A Bit of Magic Recaptured in ‘My Big Fat Greek Wedding 2’
CHICAGO – When Paul McCartney first went on tour with his new band (Wings) in the 1970s, reporters would inevitably ask him if The Beatles would get back together. Paul had a standard answer, “You can’t reheat a soufflé.” Well, apparently baclava reheats better than that, because My Big Fat Greek Wedding 2 is a decent follow-up to the 2002 mega-hit, amazingly reuniting all of the original cast, and finding a bit of what made the first film so popular.
The premise is a bit clunkier, and is borrowed from the sitcom world, but Nia Vardalos wrote the screenplay – as she did the first film – and was able to find those nuggets of family that generated the laughs and joy of the previous story. For every tired and wrung out scene (old man can’t use a computer), there were moments seeking clarity, which brought the whole thing back to form. Unlike Batman v Superman: Dawn of Justice, this sequel was able to overcome a dull first (and part of the second) act, and get down to some serious Greeking.
It’s years later, but Ian (John Corbett) and Toula (Nia Vardalos) have survived their “mixed” Anglo/Greek marriage, and are anticipating that their 17-year-old daughter Paris (Elena Kampouris) will choose the right college, hopefully near their Chicago-based home. The rest of their Greek family is still in their business, as they all live in the same neighborhood.
Paris is going through the teenage blues, and hates the in-your-business aspect of her grandfather Gus (Michael Constantine), grandmother Maria (Lainie Kazan) and weird Aunt Voula (Andrea Martin). When a family secret is uncovered, suddenly the focus changes to another Big Fat Greek Wedding. Once the spotlight is off her, Paris actually learns some lessons about family.
Nia Vardalos rolled the dice when she made the first movie, and famously went town-to-town with John Corbett to promote it. It went from six screens to 2,000, and eventually grossed 250 million (on a five million dollar budget, ka-ching!). Since then, Vardalos has tried to re-capture screenwriting magic with Connie and Carla, I Hate Valentine’s Day, and Larry Crowne, and the Big Fat sequel had a bunch of the stiff writing found in those examples. The pressure to deliver must have been tremendous, but besides some bits best-suited to sitcom-land – including the wedding premise – she knew what made the first one special, and applied some touches that were reminders. That is what saved it.
In essence, there was too much going on in the film, as Vardalos “shared the wealth” of screen time with even some of the minor players from the first film (her sister, brothers, cousins and even neighbors are recognizable from the first outing), and that watered down the story. But once it was all established (after about the first 40 minutes) it settled into a nice groove, with moments that not only were reminders of the previous adventure, but great on their own, especially a scene between Corbett’s Ian and his dad, Rodney (Bruce Gray).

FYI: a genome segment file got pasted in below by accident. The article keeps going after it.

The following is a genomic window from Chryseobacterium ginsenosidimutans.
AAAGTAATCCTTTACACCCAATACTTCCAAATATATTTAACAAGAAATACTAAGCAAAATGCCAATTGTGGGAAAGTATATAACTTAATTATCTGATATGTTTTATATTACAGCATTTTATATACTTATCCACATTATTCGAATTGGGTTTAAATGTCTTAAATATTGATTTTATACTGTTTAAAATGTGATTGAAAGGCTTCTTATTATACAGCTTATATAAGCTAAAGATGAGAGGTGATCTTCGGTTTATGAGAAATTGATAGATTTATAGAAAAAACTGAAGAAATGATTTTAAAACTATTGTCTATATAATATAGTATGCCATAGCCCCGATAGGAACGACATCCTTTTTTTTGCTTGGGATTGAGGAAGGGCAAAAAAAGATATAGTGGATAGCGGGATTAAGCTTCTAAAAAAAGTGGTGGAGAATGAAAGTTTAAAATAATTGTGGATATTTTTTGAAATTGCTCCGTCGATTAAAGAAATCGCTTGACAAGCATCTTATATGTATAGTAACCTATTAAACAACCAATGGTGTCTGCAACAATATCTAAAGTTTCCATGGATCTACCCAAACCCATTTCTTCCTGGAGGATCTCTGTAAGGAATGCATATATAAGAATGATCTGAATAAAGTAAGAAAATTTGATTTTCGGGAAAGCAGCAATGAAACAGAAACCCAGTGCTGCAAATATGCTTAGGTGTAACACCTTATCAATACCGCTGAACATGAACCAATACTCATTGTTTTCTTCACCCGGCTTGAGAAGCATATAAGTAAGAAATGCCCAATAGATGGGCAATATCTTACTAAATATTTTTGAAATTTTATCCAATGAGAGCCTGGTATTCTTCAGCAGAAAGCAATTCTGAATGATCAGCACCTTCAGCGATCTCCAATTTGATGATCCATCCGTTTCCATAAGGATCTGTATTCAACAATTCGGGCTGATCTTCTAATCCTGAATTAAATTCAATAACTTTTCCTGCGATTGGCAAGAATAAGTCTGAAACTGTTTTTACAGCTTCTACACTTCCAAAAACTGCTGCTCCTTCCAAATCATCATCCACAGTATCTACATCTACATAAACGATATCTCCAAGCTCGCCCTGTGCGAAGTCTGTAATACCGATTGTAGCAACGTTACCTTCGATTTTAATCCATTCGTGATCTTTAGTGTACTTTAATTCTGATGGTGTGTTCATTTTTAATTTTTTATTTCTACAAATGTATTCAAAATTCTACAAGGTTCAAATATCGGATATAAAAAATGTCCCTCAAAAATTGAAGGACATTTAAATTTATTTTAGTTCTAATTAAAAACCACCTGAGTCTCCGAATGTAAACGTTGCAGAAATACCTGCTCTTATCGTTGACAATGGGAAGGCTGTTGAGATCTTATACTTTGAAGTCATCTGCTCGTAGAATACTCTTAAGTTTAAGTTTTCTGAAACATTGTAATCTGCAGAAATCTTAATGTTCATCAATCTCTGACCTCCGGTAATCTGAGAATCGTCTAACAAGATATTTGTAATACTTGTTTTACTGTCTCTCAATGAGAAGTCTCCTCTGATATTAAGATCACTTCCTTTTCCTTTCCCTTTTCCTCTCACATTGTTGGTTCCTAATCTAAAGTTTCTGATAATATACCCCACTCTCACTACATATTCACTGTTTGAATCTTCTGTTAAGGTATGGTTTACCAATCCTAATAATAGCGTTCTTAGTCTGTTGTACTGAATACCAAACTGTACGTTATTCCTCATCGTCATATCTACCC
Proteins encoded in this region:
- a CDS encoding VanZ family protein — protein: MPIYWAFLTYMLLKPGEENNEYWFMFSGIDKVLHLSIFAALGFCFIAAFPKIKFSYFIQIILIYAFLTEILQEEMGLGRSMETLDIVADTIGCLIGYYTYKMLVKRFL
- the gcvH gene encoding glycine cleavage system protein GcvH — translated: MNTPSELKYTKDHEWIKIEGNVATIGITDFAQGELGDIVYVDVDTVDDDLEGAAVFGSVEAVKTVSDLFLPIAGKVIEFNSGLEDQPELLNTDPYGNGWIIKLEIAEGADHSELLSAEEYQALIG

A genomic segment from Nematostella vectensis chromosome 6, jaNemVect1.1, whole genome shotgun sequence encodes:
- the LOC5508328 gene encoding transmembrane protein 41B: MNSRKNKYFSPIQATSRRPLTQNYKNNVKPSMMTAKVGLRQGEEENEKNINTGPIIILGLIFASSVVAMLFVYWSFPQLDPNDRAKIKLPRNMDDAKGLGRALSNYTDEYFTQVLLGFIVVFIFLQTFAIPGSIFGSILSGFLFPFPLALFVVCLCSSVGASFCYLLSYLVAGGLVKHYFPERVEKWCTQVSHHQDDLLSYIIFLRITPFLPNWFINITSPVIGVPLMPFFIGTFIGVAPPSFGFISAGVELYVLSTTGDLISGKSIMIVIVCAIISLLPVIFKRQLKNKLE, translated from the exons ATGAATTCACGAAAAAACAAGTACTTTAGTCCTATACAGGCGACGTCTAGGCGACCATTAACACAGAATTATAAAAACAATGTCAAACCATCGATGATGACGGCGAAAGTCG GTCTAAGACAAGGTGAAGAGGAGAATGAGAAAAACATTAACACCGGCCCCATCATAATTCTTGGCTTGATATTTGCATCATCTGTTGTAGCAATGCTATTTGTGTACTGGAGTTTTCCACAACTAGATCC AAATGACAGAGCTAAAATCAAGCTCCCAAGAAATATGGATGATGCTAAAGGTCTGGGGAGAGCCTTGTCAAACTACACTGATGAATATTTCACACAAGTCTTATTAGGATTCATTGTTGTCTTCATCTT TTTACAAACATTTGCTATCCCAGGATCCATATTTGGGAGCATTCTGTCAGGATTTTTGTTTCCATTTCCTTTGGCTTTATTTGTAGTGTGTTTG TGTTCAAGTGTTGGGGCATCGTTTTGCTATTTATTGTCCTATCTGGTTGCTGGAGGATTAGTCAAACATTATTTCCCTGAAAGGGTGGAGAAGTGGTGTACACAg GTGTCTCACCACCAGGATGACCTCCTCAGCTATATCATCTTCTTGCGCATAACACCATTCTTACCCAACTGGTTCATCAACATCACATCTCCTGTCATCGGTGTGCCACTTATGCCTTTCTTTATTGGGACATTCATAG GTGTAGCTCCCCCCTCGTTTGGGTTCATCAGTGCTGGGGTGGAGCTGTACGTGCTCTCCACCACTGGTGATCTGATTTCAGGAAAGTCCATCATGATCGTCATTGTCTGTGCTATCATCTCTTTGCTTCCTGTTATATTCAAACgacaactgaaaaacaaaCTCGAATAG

As in the first film, the standout was Andrea Martin as Aunt Voula. The veteran comic actress had some killer scenes, mostly having to do with the various quirky health issues, like the mole that was her twin. She steals every scene she’s in, gratefully, and has a nice sequence at the wedding. Astoundingly, Toula’s old grandmother from the first film is still alive (Bess Meisler), and they use her as comic relief, which both hits and misses.
It is very notable that they were able to get the whole original cast together. There were a lot of older people in the first one, but somehow they all survived to 14 years later. That familiarity helps the movie tremendously, as if we’re going to a family reunion – so why use John Stamos and Rita Wilson? Oh yeah, Wilson and husband Tom Hanks probably made a 100 million bucks from the first one, and paid everybody else accordingly to do it again. Ka-ching! Ka-ching!
So sleep well, fans of My Big Fat Greek Wedding, they didn’t screw it up like the Bats v Supes debacle. At least one sequel released on Easter weekend can hold its own, and resurrect itself like a certain dude 2,000 years ago. We’ll see what the box office numbers look like after three days. Ka-ching!
Universal Studios Presents My Big Fat Greek Wedding 2, in theaters everywhere now. Featuring Nia Vardalos, John Corbett, Michael Constantine, Lainie Kazan, Andrea Martin, Elena Kampouris, Joey Fatone and Bess Meisler. Written by Nia Vardalos. Directed by Kirk Jones. Rated “PG-13”